Magnetoencephalography

The details of MEG acquisition and analyses can be found in Dunkley et al.14; briefly, we acquired 151 channel MEG on a CTF system at the Hospital for Sick Children. MEG data were co-registered with an anatomical T1 MRI, and a beamformer was used to recover time series from 90 regions of the Automated Anatomical Labelling atlas (AAL)30. The weighted phase lag index (wPLI) was used to determine all pairwise combinations of seed synchrony31, with wPLI varying between 0 and 1, and used as the edge weight in the matrix. We tested canonical frequency ranges, included Theta (4–7 Hz), Alpha (8–14 Hz), Beta (15–30 Hz), Low Gamma (or L. Gamma, 30–80 Hz) and High Gamma (or H. Gamma, 80–150 Hz). Evaluating multiple frequency ranges allowed us to test the relative performance between the bands, predicting that those which showed the largest group differences previously would provide the greatest accuracy in delineating individual cases here.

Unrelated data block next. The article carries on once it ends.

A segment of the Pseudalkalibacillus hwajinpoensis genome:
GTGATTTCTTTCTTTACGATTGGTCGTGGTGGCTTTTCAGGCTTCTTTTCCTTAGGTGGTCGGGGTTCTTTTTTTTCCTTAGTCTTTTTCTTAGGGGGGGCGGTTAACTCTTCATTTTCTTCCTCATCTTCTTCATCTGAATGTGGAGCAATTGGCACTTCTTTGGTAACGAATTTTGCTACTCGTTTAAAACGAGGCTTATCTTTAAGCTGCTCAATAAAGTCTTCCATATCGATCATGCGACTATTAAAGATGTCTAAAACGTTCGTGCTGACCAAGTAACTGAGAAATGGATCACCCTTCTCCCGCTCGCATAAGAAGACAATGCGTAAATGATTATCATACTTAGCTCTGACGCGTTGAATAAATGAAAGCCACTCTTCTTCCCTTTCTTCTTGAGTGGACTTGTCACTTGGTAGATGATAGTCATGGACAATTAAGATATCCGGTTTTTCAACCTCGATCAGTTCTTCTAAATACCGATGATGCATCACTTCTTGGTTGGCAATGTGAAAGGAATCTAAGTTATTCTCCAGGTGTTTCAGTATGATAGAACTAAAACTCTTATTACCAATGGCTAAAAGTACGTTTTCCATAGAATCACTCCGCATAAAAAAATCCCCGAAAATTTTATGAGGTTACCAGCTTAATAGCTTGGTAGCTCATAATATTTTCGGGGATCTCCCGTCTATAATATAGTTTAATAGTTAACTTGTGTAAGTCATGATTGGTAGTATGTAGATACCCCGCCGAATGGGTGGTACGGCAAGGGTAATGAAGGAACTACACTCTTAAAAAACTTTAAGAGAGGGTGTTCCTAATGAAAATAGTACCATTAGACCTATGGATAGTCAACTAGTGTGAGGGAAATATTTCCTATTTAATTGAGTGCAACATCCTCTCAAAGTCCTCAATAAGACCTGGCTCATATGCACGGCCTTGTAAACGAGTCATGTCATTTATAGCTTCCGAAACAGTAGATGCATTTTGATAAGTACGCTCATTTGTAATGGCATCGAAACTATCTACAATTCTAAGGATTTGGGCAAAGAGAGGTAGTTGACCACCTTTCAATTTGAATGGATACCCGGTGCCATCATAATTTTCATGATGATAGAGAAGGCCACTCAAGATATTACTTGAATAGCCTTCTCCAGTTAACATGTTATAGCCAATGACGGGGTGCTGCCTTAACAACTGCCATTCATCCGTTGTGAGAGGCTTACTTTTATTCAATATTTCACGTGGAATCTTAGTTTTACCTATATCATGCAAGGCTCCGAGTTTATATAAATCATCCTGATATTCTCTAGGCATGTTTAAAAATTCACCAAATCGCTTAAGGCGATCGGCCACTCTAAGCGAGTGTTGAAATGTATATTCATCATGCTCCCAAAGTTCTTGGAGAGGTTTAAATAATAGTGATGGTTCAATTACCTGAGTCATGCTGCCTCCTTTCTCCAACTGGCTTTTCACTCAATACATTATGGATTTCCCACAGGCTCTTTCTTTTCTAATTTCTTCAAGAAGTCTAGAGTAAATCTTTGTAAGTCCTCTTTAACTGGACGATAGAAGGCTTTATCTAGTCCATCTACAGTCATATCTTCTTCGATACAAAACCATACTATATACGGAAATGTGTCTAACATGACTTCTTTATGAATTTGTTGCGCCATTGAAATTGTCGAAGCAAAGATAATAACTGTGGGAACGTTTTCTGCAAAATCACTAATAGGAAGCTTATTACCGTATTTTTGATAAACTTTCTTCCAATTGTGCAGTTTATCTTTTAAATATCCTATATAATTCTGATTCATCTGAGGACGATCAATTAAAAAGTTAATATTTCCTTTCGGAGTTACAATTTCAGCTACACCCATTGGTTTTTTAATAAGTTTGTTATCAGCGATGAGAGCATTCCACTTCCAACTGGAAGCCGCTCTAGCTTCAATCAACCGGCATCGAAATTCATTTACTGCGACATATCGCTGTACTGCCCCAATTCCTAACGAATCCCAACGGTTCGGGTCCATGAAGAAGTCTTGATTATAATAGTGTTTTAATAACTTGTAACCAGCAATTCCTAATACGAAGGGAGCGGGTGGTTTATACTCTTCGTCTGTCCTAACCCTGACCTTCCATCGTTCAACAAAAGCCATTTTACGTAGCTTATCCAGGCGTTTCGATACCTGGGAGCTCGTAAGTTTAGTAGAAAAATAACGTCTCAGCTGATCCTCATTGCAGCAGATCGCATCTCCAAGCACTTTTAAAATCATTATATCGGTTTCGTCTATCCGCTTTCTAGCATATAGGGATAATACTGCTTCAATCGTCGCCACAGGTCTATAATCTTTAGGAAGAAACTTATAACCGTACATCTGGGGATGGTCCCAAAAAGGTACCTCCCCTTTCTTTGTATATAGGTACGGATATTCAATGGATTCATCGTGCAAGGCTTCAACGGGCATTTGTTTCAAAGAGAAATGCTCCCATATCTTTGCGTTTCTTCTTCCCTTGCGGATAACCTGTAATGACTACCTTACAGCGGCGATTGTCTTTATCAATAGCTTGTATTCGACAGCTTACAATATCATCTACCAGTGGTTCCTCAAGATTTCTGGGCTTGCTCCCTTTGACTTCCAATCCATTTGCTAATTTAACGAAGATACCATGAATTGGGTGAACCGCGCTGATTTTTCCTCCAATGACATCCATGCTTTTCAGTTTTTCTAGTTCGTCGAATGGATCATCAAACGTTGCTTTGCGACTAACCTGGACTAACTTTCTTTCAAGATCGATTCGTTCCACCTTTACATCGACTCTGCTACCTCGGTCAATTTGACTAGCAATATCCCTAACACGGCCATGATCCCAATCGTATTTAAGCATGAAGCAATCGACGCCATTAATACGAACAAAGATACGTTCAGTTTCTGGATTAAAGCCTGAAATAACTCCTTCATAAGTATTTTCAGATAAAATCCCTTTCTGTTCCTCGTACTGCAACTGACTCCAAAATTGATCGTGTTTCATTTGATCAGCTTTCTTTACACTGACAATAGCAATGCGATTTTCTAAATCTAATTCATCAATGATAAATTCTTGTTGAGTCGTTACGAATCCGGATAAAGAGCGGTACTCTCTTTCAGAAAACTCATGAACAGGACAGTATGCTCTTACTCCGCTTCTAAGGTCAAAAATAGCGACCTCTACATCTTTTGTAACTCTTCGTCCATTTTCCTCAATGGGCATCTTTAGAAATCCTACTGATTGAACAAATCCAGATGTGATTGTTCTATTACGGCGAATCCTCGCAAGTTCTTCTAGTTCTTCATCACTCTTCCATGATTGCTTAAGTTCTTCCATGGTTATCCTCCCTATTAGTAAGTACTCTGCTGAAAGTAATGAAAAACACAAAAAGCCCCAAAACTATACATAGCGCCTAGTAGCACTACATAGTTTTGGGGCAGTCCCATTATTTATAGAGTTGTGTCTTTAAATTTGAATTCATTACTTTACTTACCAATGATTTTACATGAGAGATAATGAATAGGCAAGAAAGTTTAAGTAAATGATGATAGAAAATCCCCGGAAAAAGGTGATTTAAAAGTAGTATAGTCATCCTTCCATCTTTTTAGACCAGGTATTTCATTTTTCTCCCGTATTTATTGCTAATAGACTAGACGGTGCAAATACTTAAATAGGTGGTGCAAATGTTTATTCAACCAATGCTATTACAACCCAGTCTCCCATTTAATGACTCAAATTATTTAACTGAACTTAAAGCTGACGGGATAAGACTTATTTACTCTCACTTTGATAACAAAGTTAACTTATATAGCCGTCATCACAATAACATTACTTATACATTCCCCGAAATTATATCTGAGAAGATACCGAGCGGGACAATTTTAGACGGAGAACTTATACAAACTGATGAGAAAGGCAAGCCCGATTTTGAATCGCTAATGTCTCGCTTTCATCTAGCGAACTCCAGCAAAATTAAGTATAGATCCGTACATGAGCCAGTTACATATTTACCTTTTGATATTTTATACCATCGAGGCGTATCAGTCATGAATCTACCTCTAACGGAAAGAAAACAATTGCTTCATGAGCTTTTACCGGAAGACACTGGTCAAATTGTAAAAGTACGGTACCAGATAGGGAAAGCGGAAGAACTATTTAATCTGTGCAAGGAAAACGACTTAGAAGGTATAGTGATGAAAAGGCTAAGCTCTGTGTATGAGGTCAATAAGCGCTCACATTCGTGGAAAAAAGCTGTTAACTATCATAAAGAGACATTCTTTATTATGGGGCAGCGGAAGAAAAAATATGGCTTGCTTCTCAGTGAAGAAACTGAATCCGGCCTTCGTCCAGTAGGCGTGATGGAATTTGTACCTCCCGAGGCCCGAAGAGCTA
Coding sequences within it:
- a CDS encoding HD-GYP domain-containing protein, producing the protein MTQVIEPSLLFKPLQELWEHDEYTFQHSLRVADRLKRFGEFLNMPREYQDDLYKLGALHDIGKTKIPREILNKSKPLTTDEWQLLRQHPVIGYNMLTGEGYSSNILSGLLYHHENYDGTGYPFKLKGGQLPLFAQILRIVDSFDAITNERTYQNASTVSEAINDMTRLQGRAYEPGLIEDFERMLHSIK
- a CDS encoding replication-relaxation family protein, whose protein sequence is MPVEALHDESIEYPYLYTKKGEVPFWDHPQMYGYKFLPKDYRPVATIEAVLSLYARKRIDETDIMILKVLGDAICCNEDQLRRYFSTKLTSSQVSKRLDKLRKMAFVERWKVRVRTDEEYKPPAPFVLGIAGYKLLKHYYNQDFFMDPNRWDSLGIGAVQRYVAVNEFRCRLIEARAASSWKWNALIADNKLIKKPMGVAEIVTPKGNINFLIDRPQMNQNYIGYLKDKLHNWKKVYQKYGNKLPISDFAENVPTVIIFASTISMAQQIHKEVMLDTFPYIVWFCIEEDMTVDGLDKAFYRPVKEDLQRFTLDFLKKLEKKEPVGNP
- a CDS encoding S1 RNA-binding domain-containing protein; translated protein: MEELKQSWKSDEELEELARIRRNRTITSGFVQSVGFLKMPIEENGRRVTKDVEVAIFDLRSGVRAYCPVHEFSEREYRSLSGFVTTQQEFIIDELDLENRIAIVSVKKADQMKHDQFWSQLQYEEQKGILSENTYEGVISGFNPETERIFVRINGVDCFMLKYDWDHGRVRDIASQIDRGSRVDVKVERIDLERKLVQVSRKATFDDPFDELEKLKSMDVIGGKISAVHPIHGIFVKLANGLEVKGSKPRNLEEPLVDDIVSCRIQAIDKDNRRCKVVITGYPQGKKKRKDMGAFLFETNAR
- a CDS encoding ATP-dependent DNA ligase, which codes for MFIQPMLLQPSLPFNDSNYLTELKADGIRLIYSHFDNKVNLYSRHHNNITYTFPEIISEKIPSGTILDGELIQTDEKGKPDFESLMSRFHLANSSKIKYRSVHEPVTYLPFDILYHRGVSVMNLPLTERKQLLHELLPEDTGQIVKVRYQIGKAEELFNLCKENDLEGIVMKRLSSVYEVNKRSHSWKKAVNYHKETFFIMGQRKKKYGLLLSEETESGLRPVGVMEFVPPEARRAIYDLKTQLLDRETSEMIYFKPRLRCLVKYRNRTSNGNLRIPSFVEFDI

Machine learning downstream data analysis

A visual representation of the overall workflow for the downstream analysis can be viewed in Fig. 1. The entire downstream data analysis and visualization pipelines were carried out using our custom developed R packages via UNIX Bash scripting. Detailed description of each step in the workflow and software tools used can be found in Supplementary Information S1. The following core techniques are featured in the method: unsupervised clustering analyses with hierarchical clustering and principal component analysis (PCA), univariate statistical analysis, SVM-centric machine learning analysis, as well as partial least squares discriminant analysis (PLS-DA).